The market is WIDE OPEN for a really good alternative operating system out of left field. Perhaps something that pushes a database driven file system interface ala beos? perhaps something that throws away and revolutionizes the entire desktop paradigm? perhaps something that unifies the entire computing landscape from IOT devices to smart watches to mobile to desktop… I feel like operating system software companies are seriously missing out on alternate OS’s… we used to have choices like amiga OS, IRIX, NeXtstep, BeOS, etc. now days you have your choice of BSD, quite a few flavors of linux (which both do pretty much the same stuff similarly), windows, and os x. notably, they are all great at some things, are all pretty mature at this point, and are good options for doing different things, but they all fail at unification (except for maybe *n?x but there is so much fragmentation that it’s silly and very little of it is good for gui use except for android which has it’s own strengths and weaknesses that generally make it impractical for desktop use)… we’re so close to consumer VR, which is just a few steps away from the revolution that will be augmented reality and the methods we use for interacting, designing, and communicating with computers are woefully inadequate. Where are all the alternatives?
The future is going to look like something a cross between between Star Trek TNG, Iron Man, and Minority Report. UI artists are slowly getting there, but our most popular operating system software has it’s roots in 30, 40, and 50, and in some cases 60 year old code, paradigms, protocols, and idioms for when computers were nowhere near what they are today. I think it’s time that a few companies start from scratch, instead of trying to re-use ideas that may have been prudent when the smallest computers were multiple beige refrigerator sized boxes that required their own building and had a market of only a few thousand. so come on Google, Oracle, Elon Musk, and you awesome computer science grad students working on your laptop in a smaller-than-a-prison-cell-sized dorm room or in your parent’s basement or garage… I’m waiting for the future. We’ll soon have self-driving cars, perhaps even self-driving flying cars in the near future, VR… AR… don’t blink.
The awesome new service, Let’s Encrypt, offers free SSL / TLS certificates to make it easier for people who operate websites for noncommercial purposes such as myself to get their web servers secured. Thanks to the incredibly informational tutorials at digitalocean.com (the web host that currently drives this site – great deals and great support, please check them out), I was able to easily follow along with this tutorial to get some Let’s Encrypt provided SSL certificates, configure nginx to use them, and to automatically update the certificates as needed. Overall, a fairly painless process. I’m really glad that someone is finally providing certificates without costing an arm and a leg, and thanks to digitalocean, I didn’t have to go mucking about trying to install them.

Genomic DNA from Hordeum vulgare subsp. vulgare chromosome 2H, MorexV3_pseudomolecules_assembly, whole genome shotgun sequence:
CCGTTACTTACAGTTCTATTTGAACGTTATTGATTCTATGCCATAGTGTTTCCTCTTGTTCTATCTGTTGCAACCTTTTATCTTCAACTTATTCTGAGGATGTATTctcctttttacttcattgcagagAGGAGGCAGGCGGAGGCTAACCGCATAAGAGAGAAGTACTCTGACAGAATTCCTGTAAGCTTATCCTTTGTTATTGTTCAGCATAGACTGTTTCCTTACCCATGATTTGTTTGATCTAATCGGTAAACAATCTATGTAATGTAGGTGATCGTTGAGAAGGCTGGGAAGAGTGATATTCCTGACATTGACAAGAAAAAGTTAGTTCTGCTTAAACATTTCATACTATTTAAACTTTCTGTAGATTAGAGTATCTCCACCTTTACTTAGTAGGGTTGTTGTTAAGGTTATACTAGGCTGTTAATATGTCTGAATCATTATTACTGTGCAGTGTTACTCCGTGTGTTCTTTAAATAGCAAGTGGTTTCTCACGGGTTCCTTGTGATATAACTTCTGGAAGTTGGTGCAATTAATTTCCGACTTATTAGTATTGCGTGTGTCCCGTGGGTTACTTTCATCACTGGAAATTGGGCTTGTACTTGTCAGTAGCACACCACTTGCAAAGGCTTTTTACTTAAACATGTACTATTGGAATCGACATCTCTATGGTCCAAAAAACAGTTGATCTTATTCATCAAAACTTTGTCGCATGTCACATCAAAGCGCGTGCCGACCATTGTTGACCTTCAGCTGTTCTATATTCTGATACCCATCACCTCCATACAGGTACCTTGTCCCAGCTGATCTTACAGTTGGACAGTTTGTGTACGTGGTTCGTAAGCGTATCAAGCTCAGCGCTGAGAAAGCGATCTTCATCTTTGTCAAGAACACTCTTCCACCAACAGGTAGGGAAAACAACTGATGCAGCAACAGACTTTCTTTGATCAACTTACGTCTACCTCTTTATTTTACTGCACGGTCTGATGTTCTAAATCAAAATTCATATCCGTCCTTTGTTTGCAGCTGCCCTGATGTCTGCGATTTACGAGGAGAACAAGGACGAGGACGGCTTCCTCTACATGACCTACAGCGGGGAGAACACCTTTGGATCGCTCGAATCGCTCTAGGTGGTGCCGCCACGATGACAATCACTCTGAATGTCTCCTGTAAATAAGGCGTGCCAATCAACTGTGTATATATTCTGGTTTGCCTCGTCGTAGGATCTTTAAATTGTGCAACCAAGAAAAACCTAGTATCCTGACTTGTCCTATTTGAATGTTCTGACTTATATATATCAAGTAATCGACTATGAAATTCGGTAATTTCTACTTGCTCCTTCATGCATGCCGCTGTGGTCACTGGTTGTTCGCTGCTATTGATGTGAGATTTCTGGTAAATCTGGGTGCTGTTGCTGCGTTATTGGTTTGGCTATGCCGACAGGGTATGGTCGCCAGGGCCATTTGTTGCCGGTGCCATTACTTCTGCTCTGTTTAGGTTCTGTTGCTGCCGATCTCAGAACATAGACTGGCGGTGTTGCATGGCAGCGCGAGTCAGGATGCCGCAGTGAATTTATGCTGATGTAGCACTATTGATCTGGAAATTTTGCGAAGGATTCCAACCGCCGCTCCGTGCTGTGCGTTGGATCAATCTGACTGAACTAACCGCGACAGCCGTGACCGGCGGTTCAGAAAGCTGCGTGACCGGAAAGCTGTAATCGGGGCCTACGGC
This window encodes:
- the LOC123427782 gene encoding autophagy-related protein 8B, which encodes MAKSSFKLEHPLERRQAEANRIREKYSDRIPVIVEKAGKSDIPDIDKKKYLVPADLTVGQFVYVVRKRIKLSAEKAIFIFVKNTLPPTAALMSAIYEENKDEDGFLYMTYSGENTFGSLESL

In my last post I reviewed some of my reasons for not yet going into full production with a cpgeek.org podcast – the two big ones being lighting and audio problems. Sadly, I’ve done quite a bit of experimenting and I’ve yet to come up with sound that sounds right or light that looks anything like it should. The closest to decent lighting that i’ve had any luck with so far is during the day on the weekends (the only time I’m actually home when the sun is up). The natural daylight fill that comes through the window is just enough to make getting decent shots possible, however, it’s all in the wrong place. the window ends up as a backlight for the direction i’d like to shoot in making it significantly less useful, and if I turn the production around, my background becomes a terrible image of my incredibly messy pantry. I suppose I *could* shoot green screen, but that would likely require even more effort to light it correctly and I’d be back to looking at studio lights just the same. I *have* managed to trade my warm, terrible CFL blubs for a couple of daylight balanced 100w equivalent LED bulbs, but unfortunately due to the way the lighting fixture is in this room, they tend to cast severe shadows under the eyes, nose, chin, etc. because they are on the ceiling.